When you link to the MS Visual C Runtime Library from your (C++) program, you normally only link against one version, the release or debug version: Either MSVCR<ver>.dll or MSVCR<ver>D.dllor with VS2015 the ucrtbase[D].dlls and their additional dependencies.

Disclaimer: Mixing their usage and exchanging pointers (etc.) from one to the other will lead to crashes and insanity -- this is not what this question is about.

However, when your C or C++ program links to a 3rd party (C) DLL that is only delivered in a release variant, and that DLL uses MSVCR internally(!), it will link to and load the release version, even when you run your program in the debug version. (A variant of this is that the 3rd party lib could, again internally, also use a completely different MSVCR###.dll version than you, in which case they'd differ even in your release build.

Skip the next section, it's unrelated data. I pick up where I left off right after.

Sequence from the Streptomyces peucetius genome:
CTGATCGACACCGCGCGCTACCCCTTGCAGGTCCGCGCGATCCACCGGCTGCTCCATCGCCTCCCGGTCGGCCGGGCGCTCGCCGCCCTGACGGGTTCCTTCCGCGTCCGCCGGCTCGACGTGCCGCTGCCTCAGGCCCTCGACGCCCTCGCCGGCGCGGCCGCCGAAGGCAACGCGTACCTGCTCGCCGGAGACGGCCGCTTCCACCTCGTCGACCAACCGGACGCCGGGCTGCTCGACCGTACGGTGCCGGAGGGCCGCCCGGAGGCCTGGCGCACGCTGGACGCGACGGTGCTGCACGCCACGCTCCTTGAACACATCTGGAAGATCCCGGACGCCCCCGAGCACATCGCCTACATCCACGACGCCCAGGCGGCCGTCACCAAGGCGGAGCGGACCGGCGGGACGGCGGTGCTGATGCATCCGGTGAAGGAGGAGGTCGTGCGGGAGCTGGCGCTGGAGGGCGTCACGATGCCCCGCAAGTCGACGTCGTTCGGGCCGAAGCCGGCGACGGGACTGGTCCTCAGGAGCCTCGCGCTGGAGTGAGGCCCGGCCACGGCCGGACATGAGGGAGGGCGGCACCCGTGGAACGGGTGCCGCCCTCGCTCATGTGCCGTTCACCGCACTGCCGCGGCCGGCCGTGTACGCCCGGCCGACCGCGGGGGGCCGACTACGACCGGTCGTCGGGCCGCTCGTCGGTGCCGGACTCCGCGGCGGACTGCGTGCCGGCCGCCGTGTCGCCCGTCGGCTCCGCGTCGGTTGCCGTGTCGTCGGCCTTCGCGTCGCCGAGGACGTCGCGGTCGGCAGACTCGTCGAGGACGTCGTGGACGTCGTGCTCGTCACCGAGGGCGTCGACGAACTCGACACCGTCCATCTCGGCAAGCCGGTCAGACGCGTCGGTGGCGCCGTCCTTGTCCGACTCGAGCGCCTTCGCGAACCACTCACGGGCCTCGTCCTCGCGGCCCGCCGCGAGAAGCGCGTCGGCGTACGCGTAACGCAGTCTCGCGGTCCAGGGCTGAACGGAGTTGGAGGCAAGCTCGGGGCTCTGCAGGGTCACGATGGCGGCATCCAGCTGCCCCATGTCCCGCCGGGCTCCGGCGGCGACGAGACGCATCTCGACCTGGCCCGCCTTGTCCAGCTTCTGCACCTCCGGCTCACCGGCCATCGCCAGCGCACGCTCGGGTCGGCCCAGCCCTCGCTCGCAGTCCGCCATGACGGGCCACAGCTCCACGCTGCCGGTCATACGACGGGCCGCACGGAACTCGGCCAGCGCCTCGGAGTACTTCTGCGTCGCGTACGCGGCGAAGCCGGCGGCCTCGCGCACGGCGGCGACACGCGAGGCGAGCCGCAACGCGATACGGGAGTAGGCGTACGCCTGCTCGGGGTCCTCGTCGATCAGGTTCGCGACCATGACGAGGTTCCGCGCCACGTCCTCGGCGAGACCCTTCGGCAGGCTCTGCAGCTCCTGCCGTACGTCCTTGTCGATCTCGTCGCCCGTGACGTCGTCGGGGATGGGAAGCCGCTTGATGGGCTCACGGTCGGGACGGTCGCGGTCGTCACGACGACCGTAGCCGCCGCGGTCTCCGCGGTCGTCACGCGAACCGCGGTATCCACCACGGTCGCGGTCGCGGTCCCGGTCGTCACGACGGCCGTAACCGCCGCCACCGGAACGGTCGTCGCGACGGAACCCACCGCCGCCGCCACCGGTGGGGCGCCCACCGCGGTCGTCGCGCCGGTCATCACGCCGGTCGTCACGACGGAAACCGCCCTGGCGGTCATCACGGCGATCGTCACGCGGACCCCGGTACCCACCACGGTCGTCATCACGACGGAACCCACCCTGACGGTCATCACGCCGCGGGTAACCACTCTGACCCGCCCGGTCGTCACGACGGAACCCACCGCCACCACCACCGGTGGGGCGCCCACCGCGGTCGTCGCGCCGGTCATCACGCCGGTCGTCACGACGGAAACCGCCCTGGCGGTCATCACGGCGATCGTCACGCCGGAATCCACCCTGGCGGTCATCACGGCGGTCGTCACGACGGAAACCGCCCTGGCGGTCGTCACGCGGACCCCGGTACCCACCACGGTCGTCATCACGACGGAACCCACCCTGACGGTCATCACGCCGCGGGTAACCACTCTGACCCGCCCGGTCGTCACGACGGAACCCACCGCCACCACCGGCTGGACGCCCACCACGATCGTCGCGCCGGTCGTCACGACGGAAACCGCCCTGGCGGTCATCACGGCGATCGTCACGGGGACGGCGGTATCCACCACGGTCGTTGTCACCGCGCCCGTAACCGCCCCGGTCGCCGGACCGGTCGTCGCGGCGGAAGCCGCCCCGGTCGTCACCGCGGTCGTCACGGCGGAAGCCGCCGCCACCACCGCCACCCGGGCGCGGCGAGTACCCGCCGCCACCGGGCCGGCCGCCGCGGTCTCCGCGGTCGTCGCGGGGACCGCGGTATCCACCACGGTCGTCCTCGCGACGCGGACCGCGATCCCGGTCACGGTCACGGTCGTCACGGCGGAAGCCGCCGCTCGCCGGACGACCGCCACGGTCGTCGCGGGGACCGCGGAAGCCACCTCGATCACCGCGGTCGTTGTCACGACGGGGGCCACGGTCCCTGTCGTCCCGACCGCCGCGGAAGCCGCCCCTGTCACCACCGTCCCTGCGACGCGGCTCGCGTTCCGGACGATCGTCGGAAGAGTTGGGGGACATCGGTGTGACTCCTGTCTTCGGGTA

This is a pretty standard scenario for me, and I always assumed that this "just works" (which indeed it seems it does).

I've been wondering however, whether this is actually an expected and supported scenario for these MS libraries? Is it? Any experiences to the contrary?


Yes, this is supported, and is common.

For example, if you build a C++/CLI Windows Forms app, you'll probably end up loading at least three different CRTs into the process: your program will use msvcr.dll, the CLR will use msvcr120_clr0400.dll, and various operating system components loaded in your process may use msvcrt.dll.

  • Thanks James for letting us know! I'm fine with that answer ... but is there maybe any explicit mention of this in MSDN docs? Cheers. – Martin Ba Apr 20 '16 at 7:46
  • I've recently wondered about a related topic: stackoverflow.com/questions/40178865/… – Martin Ba Oct 26 '16 at 20:19

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